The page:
In this post-mortem study, we included the first 17 adult patients (> 18 years) who died in our hospital (either in a COVID-19 unit or an intensive care unit) from March 13, 2020, with confirmed SARS-CoV-2 infection (i.e., positive RT-PCR assay on nasopharyngeal swab and/or broncho-alveolar lavage specimen). Exclusion criteria were lack of family consent and a delay of more than 5 days after death before post-mortem examination. The study protocol was approved by the local ethics committee (P2020/218).
We collected demographics, comorbidities, relevant clinical data, including duration between symptom onset or hospitalization and death, the results of chest computed tomography scan, and, if available, microbiological tests and medical treatments (e.g., hydroxychloroquine, antivirals or antibiotics, and use of organ support). Acute respiratory distress syndrome (ARDS) and acute kidney injury (AKI) were defined according to standard definitions [8, 9].
The Belgian Public Health Institute (Sciensano) guidelines were integrated into our post-mortem procedure . The cadavers were kept in the refrigerator at 4 °C and autopsies were performed 72 to 96 h after death to ensure the safety of the autopsy team. Personal protective equipment consisted of two superposed disposable latex gloves, plastic sleeves, FFP3 mask, scrub hat, clear face visor, surgical gown plus plastic apron, and rubber boots. In the post-mortem room, dirty and clean circulations were used in the airlocks to allow decontamination. All analyses were performed at normal pressure.
Using standard surgical pathology processing, complete sets of tissue samples were collected for diagnosis and biobanking. The material was biobanked by Biobanque Hôpital Erasme-ULB (BE_BERA1), CUB Hôpital Erasme; BBMRI-ERIC. The banked material consists of 6 samples per organ, including the trachea, thyroid, lymph nodes, heart, spleen, bone marrow, kidney, bladder, liver, stomach, colon, and brain. For the lungs, we collected six samples per lobe (i.e., a total of 30 samples), except for two patients who had undergone lobectomy for cancer and from whom only 18 samples were taken. For safety reasons, complete brain removal was not allowed, but, with the help of a neurosurgeon, in 11 cases, we used a new, safe procedure with drills and protective devices to avoid air dispersion, to obtain between 12 and 51 samples from different brain regions, as detailed in the Additional file 1 (Additional Material). Formalin-fixed paraffin-embedded (FFPE) tissues underwent standard processing to provide hematoxylin and eosin (H&E)-stained sections. Special stains and immunohistochemistry (IHC) were used for lung (Masson’s trichrome, periodic acid-Schiff [PAS], Gomori-Grocott, anti-CMV IHC, anti-HSV IHC, anti-Pneumocystis J IHC) and kidney (PAS, Masson’s trichrome, Jones methenamine silver) samples.
Morphological analysis was performed on H&E stained glass slides using the SecundOs digital platform (TribVn Health Care, Chatillon, France) for digital diagnosis, after the acquisition of whole slide digital scans (× 40 magnification) using a Nanozoomer 2.0 HT slide scanner (Hamamatsu, Hamamatsu City, Japan).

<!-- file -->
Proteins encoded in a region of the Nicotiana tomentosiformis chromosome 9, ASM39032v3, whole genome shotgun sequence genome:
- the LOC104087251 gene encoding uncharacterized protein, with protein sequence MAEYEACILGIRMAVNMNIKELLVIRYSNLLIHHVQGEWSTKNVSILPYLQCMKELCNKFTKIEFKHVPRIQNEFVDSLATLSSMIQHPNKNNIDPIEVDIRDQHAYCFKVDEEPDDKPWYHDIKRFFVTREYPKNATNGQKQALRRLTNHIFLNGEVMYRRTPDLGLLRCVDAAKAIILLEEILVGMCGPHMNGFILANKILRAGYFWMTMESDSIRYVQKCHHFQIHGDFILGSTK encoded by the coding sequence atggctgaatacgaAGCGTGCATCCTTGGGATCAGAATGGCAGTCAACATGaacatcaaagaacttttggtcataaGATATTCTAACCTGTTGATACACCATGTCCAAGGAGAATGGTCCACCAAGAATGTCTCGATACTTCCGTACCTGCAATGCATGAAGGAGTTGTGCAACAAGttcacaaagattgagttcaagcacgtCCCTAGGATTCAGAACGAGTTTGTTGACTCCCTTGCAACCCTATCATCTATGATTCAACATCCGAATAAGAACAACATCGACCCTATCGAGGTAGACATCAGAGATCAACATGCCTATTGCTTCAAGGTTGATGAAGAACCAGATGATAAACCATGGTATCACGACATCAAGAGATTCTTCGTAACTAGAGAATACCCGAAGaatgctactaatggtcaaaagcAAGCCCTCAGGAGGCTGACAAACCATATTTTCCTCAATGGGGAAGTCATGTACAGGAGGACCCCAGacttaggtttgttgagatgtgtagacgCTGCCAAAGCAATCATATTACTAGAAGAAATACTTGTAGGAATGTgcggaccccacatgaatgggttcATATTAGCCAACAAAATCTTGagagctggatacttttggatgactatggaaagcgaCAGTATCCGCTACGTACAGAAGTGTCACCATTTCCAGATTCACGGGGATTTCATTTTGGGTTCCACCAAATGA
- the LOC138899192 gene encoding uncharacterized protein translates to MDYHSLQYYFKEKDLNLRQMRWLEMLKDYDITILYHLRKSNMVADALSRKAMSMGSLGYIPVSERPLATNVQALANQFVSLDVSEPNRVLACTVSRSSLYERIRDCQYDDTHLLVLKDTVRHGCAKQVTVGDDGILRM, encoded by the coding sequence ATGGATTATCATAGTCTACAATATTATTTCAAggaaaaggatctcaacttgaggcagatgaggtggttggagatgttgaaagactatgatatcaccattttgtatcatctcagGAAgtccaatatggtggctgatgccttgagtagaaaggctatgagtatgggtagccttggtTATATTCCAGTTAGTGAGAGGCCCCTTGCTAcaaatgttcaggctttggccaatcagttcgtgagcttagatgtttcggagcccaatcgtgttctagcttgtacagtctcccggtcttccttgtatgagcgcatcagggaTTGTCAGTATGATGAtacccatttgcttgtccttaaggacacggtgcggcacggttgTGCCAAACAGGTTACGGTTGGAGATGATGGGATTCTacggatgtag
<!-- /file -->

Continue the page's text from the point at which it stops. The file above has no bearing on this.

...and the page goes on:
SARS-CoV-2 detection by immunohistochemistry
Since no antibody against SARS-CoV-2 has been validated for IHC on FFPE tissues, we selected an anti-SARS-nucleocapsid protein antibody. Standard IHC was applied as previously described to 4-μm-thick post-mortem lung sections (one sample for each lung lobe per patient) to display SARS-nucleocapsid protein (Invitrogen, PA1-41098, dilution 1:50) on Dako Omnis (Agilent Technologies, Santa Clara, CA, USA) using the Envision Flex detection system according to the manufacturer’s protocol . The sections were counterstained with hematoxylin. Negative tissue controls were obtained from patients who had an autopsy before the COVID-19 pandemic. Semi-quantitative IHC evaluation was performed by two senior pathologists (ND, MR) as follows: negative (−); between one and five positive cells per whole slide (scattered cells, +); more than five cells per whole slide but no foci (isolated cells, ++); and with foci (more than 10 cells in one × 20 field, +++).
SARS-CoV-2 detection by rRT-PCR
Total nucleic acid was extracted from FFPE tissues using the Maxwell RSC DNA FFPE Kit (reference: AS1450. Promega Corporation, Madison, WI, USA) and the Promega Maxwell extractor, following the protocol described by the manufacturer. One-step RT-PCR assays specific for the amplification of SARS-CoV-2 E envelope protein gene were adapted from a published protocol . Briefly, 4 μL of RNA (100 ng) was amplified in 20 μL reaction mixture containing 5 μL of TaqMan Fast Virus 1-step master mix (Life Technologies), 0.4 μM of each forward (ACAGGTACGTTAATAGTTAATAGCGT) and reverse (ATATTGCAGCAGTACGCACACA) primers and 0.2 μM of probe (FAM-ACACTAGCCATCCTTACTGCGCTTCG-BBQ). The amplification condition was 50 °C for 10 min for reverse transcription, followed by 95 °C for 20 s and then 45 cycles of 95 °C for 3 s and 58 °C for 30 s. A clinical sample highly positive for SARS-CoV-2 was diluted 1:1000 and used as a positive control in each analysis. A clinical sample obtained from a patient who was autopsied before the COVID-19 pandemic was used as a negative control. The quality of the RNA from the samples showing negative results was assessed by amplification of the human MET RNA according to a validated ISO:15189 accredited method used as a routine diagnostic method in our laboratory.
Data are reported as counts (percentage) or medians [interquartile ranges (IQRs)]. All data were analyzed using GraphPad Prism Version 8.4.2 (GraphPad Software, San Diego, CA, USA).